Singleton’s Baby grows up

Baby Boy

Directed by John Singleton

(Tyrese Gibson, A.J. Johnson, Ving Rhames, Taraji P. Henson)

Rated: R


Baby Boy, John Singleton’s newest film (completing his “hood trilogy” after Boys In the Hood and Poetic Justice), opens with a marvelous sequence in which a 20-year-old black man floats around in the amniotic fluid of an oversized womb.

The man is the film’s flawed hero, Jody (Tyrese Gibson), and the message is obvious; an entire generation of black men raised solely by their mothers are still just little boys in men’s bodies. How are these “baby boys” supposed to raise their own children when they are still adolescents themselves?

This is the quandary that faces Jody, who has children with two different women, yet still lives at home with his mother (A.J. Johnson). But when his mother starts dating a hulking former gangbanger named Melvin (Ving Rhames), it seems like the baby bird is finally being pushed from the nest. Melvin’s statement, “You want your mama to be your woman, but she’s my woman,” illustrates the strange Oedipal drama that Singleton points to as the source of the problem.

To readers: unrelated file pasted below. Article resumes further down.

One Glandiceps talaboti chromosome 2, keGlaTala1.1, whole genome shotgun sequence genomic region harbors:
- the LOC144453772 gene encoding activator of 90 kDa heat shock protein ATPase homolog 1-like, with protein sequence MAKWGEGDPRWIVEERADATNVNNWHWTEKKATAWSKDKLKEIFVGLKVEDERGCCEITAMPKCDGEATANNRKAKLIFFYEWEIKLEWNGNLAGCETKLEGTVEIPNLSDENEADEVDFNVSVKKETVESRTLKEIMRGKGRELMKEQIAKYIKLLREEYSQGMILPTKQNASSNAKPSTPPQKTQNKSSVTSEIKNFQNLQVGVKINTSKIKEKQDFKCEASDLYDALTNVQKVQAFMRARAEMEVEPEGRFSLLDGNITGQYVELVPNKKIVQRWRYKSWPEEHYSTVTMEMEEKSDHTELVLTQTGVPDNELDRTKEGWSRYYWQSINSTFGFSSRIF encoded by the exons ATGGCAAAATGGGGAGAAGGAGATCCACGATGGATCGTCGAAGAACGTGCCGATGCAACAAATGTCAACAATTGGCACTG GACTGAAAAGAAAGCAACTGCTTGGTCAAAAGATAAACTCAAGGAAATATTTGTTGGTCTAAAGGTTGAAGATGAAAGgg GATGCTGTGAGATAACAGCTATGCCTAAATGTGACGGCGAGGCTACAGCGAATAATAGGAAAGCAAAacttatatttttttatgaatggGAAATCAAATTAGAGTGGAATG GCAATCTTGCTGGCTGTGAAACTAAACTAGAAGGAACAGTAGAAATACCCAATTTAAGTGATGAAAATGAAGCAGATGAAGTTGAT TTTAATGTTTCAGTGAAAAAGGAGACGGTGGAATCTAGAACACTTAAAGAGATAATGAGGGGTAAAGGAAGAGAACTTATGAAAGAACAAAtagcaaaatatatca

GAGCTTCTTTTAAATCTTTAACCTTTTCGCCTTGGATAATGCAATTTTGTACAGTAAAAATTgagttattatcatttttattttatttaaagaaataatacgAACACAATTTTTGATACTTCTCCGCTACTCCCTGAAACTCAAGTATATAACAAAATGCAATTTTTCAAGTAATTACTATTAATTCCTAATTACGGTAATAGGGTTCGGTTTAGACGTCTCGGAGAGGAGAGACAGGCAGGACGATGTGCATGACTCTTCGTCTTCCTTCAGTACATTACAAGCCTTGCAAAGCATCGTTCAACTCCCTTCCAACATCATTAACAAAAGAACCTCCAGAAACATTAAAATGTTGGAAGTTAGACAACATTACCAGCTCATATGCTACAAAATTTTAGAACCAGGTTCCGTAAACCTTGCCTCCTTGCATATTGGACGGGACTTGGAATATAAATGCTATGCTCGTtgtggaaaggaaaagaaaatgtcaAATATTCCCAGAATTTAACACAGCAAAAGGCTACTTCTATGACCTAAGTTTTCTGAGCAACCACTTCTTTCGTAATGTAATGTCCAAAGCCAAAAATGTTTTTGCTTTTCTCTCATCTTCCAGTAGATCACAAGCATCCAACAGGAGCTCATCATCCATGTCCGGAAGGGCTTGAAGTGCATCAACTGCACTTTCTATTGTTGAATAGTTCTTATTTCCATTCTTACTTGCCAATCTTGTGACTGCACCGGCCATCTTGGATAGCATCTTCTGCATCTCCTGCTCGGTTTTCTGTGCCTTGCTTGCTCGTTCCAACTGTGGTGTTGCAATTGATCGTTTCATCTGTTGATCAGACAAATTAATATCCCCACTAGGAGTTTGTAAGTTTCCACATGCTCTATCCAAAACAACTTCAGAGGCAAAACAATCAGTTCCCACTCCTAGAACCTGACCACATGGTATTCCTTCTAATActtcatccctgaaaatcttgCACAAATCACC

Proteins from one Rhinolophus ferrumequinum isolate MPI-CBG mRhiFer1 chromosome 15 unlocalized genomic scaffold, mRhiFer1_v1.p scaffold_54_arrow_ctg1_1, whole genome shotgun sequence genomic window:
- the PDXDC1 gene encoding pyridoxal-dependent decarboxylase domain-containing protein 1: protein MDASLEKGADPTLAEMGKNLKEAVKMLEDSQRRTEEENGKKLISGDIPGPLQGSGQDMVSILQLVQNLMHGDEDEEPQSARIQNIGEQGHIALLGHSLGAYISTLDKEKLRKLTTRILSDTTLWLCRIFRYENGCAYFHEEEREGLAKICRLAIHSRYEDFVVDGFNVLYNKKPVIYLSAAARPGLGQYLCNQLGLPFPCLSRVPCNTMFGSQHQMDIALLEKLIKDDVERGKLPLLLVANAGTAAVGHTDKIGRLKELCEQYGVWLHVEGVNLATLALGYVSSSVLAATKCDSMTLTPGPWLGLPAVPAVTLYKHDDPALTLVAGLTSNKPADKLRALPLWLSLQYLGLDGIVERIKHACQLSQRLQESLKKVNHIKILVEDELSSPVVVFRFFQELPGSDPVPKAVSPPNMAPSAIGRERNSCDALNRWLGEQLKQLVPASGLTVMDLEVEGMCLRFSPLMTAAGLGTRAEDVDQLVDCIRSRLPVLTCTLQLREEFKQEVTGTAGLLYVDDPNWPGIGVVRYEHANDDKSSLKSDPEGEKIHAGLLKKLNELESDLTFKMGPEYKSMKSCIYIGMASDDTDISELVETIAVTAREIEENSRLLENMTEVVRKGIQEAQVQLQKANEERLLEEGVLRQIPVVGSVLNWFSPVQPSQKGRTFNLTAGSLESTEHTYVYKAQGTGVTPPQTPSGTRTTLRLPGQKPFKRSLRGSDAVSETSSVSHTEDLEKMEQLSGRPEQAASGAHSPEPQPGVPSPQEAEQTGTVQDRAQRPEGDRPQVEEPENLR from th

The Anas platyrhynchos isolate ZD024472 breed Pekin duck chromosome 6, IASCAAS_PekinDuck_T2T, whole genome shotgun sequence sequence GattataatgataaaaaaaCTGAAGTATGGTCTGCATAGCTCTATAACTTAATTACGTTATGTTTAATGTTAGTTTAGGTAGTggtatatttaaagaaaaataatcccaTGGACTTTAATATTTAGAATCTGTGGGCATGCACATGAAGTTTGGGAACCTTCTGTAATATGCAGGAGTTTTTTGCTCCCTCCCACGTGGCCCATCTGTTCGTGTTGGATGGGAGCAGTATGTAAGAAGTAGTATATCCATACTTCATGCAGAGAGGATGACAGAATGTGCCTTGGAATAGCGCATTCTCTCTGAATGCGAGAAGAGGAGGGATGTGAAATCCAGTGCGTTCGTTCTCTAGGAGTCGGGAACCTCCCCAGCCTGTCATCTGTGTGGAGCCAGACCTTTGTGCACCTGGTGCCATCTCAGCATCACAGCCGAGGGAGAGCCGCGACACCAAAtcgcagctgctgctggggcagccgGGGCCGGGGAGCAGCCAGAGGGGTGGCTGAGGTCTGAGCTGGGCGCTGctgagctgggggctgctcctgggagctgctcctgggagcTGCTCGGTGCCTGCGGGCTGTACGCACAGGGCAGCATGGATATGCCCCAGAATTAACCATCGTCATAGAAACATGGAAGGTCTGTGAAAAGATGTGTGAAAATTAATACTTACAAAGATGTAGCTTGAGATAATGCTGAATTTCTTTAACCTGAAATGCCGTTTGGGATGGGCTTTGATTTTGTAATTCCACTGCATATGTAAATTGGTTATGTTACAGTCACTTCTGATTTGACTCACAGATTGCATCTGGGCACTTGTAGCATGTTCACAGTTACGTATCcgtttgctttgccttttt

In any world where the Oedipus complex infects in such epidemic proportions, how does any traditionally healthy relationship exist? From what we are shown, it doesn’t. The narrative’s main love story-that between Jody and Yvette (Taraji P. Henson)-is backwards to the point of aberration. How else can one characterize a relationship where public arguments quickly fade to bouts of athletically challenging sex, fisticuffs give way to fellatio and the heroine lovingly whispers to the hero, “When I say I hate you, what I really mean is I love you.”

Thus, the only means of achieving romantic fidelity and normalcy is by overcoming this complex, by shaking off the cloak of adolescence and by embracing the responsibilities of manhood.

With impressive performances by the youthful cast, and Singleton’s uncanny ability to write realistic dialogue, this film is a joy to watch from the opening scene. Viewing the first two films of this trilogy isn’t essential in order to appreciate Baby Boy. However, those familiar with Singleton’s work will be rewarded by the familiarity of his self-referential auteuristic touches.

-Christopher Yocum